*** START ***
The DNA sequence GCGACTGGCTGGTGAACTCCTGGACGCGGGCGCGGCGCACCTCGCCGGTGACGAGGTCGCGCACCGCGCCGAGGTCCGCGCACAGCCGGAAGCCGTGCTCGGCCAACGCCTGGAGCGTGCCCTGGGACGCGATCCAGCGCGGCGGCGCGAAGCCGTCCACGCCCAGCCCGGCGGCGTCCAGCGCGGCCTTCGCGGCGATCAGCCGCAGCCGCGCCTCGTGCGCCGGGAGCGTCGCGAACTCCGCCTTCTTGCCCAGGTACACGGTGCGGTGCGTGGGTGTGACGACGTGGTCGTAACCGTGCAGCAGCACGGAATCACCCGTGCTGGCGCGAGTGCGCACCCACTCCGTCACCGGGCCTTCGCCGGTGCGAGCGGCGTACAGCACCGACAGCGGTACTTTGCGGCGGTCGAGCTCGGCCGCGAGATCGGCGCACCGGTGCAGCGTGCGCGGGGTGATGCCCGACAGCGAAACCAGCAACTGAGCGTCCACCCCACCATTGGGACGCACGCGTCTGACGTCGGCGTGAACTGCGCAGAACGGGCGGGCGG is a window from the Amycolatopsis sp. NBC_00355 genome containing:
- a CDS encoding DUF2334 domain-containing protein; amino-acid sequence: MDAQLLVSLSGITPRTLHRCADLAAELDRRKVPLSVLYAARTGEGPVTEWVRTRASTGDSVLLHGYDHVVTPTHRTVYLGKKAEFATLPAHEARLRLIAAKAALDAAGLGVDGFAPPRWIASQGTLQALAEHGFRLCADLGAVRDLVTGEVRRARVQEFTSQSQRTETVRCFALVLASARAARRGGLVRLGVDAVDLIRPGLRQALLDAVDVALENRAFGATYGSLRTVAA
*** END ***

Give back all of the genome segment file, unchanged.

The DNA sequence GCGACTGGCTGGTGAACTCCTGGACGCGGGCGCGGCGCACCTCGCCGGTGACGAGGTCGCGCACCGCGCCGAGGTCCGCGCACAGCCGGAAGCCGTGCTCGGCCAACGCCTGGAGCGTGCCCTGGGACGCGATCCAGCGCGGCGGCGCGAAGCCGTCCACGCCCAGCCCGGCGGCGTCCAGCGCGGCCTTCGCGGCGATCAGCCGCAGCCGCGCCTCGTGCGCCGGGAGCGTCGCGAACTCCGCCTTCTTGCCCAGGTACACGGTGCGGTGCGTGGGTGTGACGACGTGGTCGTAACCGTGCAGCAGCACGGAATCACCCGTGCTGGCGCGAGTGCGCACCCACTCCGTCACCGGGCCTTCGCCGGTGCGAGCGGCGTACAGCACCGACAGCGGTACTTTGCGGCGGTCGAGCTCGGCCGCGAGATCGGCGCACCGGTGCAGCGTGCGCGGGGTGATGCCCGACAGCGAAACCAGCAACTGAGCGTCCACCCCACCATTGGGACGCACGCGTCTGACGTCGGCGTGAACTGCGCAGAACGGGCGGGCGG is a window from the Amycolatopsis sp. NBC_00355 genome containing:
- a CDS encoding DUF2334 domain-containing protein; amino-acid sequence: MDAQLLVSLSGITPRTLHRCADLAAELDRRKVPLSVLYAARTGEGPVTEWVRTRASTGDSVLLHGYDHVVTPTHRTVYLGKKAEFATLPAHEARLRLIAAKAALDAAGLGVDGFAPPRWIASQGTLQALAEHGFRLCADLGAVRDLVTGEVRRARVQEFTSQSQRTETVRCFALVLASARAARRGGLVRLGVDAVDLIRPGLRQALLDAVDVALENRAFGATYGSLRTVAA